Utah governor questions efficacy of masks amid virus surge
SALT LAKE CITY (AP) — Utah Gov. Spencer Cox cast doubt on the efficacy of mask-wearing Tuesday as health leaders made some of their most impassioned pleas yet for state residents to mask up and get vaccinated.
Cox, a Republican, said his administration is encouraging people to wear masks but said it is unclear whether they are effective against the highly contagious delta variant of the coronavirus.
“Masks are not as effective as most of the pro-mask crowd are arguing,” Cox told reporters at a news conference. “We know that they’re just not.”
Cox offered no specific evidence to support his assertion, and his comments contradicted public health experts as well as statements Utah’s state epidemiologist Dr. Michelle Hofmann made a few minutes earlier earlier at the same news conference. State hospital leaders made emotional pleas for vaccinations and universal masking to prevent the state’s ongoing COVID-19 surge.
“There will be enduring harm to our children and generations to come if we do not stop the divisiveness around the things we know work like masks and vaccines,” Hofmann said. “We know the path to healing is the end of this pandemic, and it hasn’t ended yet even if we want to pretend it has.”
The Centers for Disease Control and Prevention in July recommended that even vaccinated people return to wearing masks indoors in parts of the U.S. where the delta variant of the coronavirus is fueling infection surges. The CDC also recommended indoor masks for all teachers, staff, students and visitors at schools nationwide, regardless of vaccination status.
Hofmann said COVID-19 cases among school-aged children in Utah are 3.5 times higher than they were at the beginning of last school year, when masks were required, and that 39,000 children are projected to test positive for COVID-19 in September.
The governor has previously urged state residents to wear masks and has defended his administration’s decision to mandate masks in schools last year against parent protests.
Under a new state law, school mask mandates this school year are now banned, though students can wear face coverings if they or their parents choose.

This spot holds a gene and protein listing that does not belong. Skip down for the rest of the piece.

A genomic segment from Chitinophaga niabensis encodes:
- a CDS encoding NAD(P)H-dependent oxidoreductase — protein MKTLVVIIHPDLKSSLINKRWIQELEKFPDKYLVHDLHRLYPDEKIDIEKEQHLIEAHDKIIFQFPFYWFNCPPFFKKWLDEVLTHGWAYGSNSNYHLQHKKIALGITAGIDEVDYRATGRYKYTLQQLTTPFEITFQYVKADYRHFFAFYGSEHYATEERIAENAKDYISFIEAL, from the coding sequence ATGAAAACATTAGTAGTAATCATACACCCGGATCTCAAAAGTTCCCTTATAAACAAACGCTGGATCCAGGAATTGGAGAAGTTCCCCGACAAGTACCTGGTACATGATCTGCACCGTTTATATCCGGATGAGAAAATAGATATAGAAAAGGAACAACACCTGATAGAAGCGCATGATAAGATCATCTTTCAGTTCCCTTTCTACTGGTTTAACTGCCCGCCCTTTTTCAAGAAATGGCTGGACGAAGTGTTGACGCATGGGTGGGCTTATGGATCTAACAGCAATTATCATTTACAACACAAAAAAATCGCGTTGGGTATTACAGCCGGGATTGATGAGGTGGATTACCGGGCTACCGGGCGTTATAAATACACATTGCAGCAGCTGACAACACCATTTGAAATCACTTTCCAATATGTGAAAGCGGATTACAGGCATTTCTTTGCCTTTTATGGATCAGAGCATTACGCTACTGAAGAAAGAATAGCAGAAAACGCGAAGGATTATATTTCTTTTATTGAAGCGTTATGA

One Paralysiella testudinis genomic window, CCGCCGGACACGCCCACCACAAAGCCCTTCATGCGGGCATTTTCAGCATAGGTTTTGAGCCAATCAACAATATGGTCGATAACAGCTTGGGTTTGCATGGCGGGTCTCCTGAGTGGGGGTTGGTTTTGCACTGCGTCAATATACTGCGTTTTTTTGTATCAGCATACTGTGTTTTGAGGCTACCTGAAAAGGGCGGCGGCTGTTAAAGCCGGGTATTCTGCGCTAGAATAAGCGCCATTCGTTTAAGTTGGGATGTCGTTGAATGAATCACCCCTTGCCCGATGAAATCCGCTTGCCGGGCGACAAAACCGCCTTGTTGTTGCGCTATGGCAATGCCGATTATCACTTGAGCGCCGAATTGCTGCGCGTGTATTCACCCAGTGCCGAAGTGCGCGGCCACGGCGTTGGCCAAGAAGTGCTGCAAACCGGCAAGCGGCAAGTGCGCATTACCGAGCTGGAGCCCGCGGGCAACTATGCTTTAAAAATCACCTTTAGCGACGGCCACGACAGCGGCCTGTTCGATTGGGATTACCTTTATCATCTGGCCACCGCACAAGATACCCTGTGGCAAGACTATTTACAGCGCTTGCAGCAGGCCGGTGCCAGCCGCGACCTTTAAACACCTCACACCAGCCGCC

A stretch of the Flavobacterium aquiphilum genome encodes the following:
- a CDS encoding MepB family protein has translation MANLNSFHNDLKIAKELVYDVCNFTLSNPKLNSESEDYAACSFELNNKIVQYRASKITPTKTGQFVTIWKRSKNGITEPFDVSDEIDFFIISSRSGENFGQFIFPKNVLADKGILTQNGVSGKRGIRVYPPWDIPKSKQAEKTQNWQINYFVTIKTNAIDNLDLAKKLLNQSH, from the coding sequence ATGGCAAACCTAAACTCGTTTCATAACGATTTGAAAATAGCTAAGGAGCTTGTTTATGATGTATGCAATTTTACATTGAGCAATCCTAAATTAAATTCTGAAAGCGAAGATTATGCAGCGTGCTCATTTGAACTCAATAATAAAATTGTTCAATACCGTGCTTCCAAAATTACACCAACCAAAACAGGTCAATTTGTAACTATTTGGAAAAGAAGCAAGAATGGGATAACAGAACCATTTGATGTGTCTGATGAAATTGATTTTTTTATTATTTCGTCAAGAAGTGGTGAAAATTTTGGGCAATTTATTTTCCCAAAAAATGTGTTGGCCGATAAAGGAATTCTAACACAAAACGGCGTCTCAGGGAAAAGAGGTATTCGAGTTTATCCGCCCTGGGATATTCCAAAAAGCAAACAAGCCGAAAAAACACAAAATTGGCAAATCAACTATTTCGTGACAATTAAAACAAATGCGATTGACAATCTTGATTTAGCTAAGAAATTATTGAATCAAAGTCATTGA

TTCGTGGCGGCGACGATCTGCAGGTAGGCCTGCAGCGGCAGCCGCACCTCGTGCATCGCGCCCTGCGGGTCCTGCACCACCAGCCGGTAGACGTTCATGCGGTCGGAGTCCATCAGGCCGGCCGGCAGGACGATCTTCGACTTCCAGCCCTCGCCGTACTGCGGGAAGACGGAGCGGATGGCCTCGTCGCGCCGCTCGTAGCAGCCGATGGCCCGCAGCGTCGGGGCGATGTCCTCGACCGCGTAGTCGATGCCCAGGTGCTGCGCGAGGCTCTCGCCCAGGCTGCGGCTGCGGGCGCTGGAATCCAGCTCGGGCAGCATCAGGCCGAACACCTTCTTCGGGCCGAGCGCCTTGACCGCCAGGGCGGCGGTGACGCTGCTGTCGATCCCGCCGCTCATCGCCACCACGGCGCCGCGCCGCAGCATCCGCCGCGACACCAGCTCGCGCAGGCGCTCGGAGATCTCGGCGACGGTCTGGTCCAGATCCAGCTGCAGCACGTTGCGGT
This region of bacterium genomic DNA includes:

Local health departments can issue a mask requirement for schools, but only with the support from elected county leaders, but some have been vocal in their opposition.
Grand County School District in southeastern Utah started the school year with a 30-day mask mandate for K-6 students, and Summit County has said it will require masks for children in elementary schools if infection rates go above 2%.
Vaccines are only available to those 12 and older.
Since June 1, hospitalizations of COVID-19 patients has increased by 342% and the number of COVID-19 patients in ICUs has increased by 330%, according to state data.
About 61% of Utah residents ages 12 and older were fully vaccinated as of Tuesday, state data shows. Utah reported seven new deaths from COVID-19 on Tuesday, bringing the total since the pandemic began to 2,634.
Marc Harrison, president and CEO of Intermountain Healthcare, began his statements by explaining that he was in remission from an incurable blood cancer and immunocompromised, putting himself at risk by being at the governor’s briefing.
“I would normally avoid a group like this, but I’m here today because what we’re talking about is so important,” Harrison said. “By the way I hope that all of you who aren’t wearing masks aren’t carrying the delta variant because if you are, you could kill me.”
About half of the people inside the briefing room remained unmasked following Harrison’s comments, including Cox and Lt. Gov Deidre Henderson.
Eppolito is a corps member for the Associated Press/Report for America Statehouse News Initiative. Report for America is a nonprofit national service program that places journalists in local newsrooms to report on undercovered issues.